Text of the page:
Importance of Mainframe Encryption

Importance of Mainframe EncryptionHaving a solid encryption tool in place is not a luxury anymore in 2014; it’s just another cost of doing business in the world we live in today. The importance of encryption, and mainframe encryption for organizations using the mainframe, is evident every time a news agency breaks a story describing an epic loss of data, usually resulting in millions of dollars stolen or customer’s personal information taken. These stories tend to have staying power in the news and also in the minds of current and potential customers.

If avoiding negative press and a loss of customers isn’t enough to highlight the importance of having a sound data security plan and encryption tool in place, the many compliance regulations will. The regulations that organizations must adhere to are not optional and as such, we’re providing a summary of four of these mandatory compliance regulations.

This, by no means, is an exhaustive list of compliance regulations any organization needs to follow, but it’s a place to start. Depending on your organization’s industry, this list may encompass most of the main regulations of concern or it may only be a small portion. Needless to say, being in compliance is of utmost importance for any company and having help to achieve it can be priceless. E-Business Server™ is a cross-platform encryption tool that can take much of the burden off an organization’s quest for compliance. E-Business Server is an excellent z/OS mainframe encryption solution while also working on the other major platforms (Windows, Linux, AIX, Solaris, HP-UX and of course System z).

Protecting data is a key component to most vital regulations and it’s the basis for encryption and for those organizations that use the z/OS mainframe, mainframe encryption. These comprehensive overviews contain the main components of each regulatory agency and even more information can be found on their respective websites via the links provided. There is no substitute for legal advice when it comes to being in line with these regulations.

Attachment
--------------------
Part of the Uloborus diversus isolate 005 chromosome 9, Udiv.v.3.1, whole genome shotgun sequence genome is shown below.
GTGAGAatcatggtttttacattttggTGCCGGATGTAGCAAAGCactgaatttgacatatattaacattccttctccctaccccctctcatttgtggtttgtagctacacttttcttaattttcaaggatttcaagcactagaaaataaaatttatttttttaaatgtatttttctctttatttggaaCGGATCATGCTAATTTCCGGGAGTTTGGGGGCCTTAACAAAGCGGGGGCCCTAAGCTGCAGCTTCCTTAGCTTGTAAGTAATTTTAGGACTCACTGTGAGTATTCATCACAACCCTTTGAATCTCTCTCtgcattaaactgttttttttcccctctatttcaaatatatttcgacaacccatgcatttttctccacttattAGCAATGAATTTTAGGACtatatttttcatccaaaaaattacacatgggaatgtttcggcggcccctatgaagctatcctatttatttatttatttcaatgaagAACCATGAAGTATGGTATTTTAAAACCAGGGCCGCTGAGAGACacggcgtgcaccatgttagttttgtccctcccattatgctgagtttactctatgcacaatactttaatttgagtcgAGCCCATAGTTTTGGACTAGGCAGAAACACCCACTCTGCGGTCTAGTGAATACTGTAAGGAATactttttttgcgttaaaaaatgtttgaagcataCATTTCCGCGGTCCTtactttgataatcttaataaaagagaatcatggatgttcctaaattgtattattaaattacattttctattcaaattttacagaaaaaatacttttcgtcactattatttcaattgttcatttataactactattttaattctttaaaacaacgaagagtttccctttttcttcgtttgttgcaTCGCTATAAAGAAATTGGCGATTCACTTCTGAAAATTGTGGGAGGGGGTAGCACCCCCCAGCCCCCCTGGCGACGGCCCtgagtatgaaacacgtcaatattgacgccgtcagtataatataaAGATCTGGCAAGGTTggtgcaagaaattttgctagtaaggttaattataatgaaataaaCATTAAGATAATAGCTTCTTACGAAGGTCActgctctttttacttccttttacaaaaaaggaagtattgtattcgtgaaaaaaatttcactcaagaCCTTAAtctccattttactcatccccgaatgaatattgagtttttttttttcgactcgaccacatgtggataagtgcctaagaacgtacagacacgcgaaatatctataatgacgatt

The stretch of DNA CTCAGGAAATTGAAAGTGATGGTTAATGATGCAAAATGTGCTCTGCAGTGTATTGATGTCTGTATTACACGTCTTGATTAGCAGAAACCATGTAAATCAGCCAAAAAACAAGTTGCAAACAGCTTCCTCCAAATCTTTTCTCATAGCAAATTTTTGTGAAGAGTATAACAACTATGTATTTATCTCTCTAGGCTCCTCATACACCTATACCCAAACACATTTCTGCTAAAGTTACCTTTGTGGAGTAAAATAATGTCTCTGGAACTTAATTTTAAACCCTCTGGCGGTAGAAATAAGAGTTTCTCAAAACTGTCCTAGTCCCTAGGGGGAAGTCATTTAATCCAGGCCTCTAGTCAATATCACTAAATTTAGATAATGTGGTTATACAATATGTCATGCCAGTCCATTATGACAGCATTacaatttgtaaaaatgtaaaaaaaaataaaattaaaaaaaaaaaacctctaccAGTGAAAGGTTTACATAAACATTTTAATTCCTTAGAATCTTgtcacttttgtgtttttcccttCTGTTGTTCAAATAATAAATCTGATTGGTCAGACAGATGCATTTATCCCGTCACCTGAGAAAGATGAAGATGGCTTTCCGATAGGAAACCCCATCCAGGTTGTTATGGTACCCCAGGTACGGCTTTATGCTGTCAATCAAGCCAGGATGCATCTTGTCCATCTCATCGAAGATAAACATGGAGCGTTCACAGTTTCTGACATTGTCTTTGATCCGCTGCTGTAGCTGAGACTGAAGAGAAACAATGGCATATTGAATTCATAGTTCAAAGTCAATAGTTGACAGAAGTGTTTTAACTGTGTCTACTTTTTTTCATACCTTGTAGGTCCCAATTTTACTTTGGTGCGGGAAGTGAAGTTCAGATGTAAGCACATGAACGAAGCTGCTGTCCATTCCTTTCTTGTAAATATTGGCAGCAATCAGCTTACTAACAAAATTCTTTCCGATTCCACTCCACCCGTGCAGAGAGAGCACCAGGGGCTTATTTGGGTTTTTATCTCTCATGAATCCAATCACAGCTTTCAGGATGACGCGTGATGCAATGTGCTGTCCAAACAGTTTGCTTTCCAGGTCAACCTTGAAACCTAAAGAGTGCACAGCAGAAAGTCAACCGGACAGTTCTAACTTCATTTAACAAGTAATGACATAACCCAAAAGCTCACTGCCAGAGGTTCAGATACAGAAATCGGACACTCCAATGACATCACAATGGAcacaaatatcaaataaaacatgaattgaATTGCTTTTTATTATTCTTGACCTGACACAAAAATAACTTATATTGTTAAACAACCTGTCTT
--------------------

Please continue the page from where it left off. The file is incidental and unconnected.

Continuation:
PCI DSS (Payment Card Industry’s Data Security Standard)

The following explanation of the PCI DSS is from the PCI Security Standards Council™

Introduction and PCI Data Security Standard Overview

The Payment Card Industry (PCI) Data Security Standard (DSS) was developed to encourage and enhance cardholder data security and facilitate the broad adoption of consistent data security measures globally. PCI DSS provides a baseline of technical and operational requirements designed to protect cardholder data. PCI DSS applies to all entities involved in payment card processing – including merchants, processors, acquirers, issuers, and service providers, as well as all other entities that store, process or transmit cardholder data. PCI DSS comprises a minimum set of requirements for protecting cardholder data, and may be enhanced by additional controls and practices to further mitigate risks. Below is a high-level overview of the 12 PCI DSS requirements.

PCI Data Security Standard – High Level Overview

Build and Maintain a Secure Network
1. Install and maintain a firewall configuration to protect cardholder data
2. Do not use vendor-supplied defaults for system passwords and other security parameters
Protect Cardholder Data
3. Protect stored cardholder data
4. Encrypt transmission of cardholder data across open, public networks
Maintain a Vulnerability Management Program
5. Use and regularly update anti-virus software or programs
6. Develop and maintain secure systems and applications
Implement Strong Access Control Measures
7. Restrict access to cardholder data by business need to know
8. Assign a unique ID to each person with computer access
9. Restrict physical access to cardholder data
Regularly Monitor and Test Networks
10. Track and monitor all access to network resources and cardholder data
11. Regularly test security systems and processes
Maintain an Information Security Policy
12. Maintain a policy that addresses information security for all personnel

HIPAA (Health Insurance Portability and Accountability Act)

This explanation of HIPAA is from the U.S. Department of Health & Human Services

The Standards for Privacy of Individually Identifiable Health Information (“Privacy Rule”) establishes, for the first time, a set of national standards for the protection of certain health information. The U.S. Department of Health and Human Services (“HHS”) issued the Privacy Rule to implement the requirement of the Health Insurance Portability and Accountability Act of 1996 (“HIPAA”). The Privacy Rule standards address the use and disclosure of individuals’ health information—called “protected health information” by organizations subject to the Privacy Rule — called “covered entities,” as well as standards for individuals’ privacy rights to understand and control how their health information is used. Within HHS, the Office for Civil Rights (“OCR”) has responsibility for implementing and enforcing the Privacy Rule with respect to voluntary compliance activities and civil money penalties.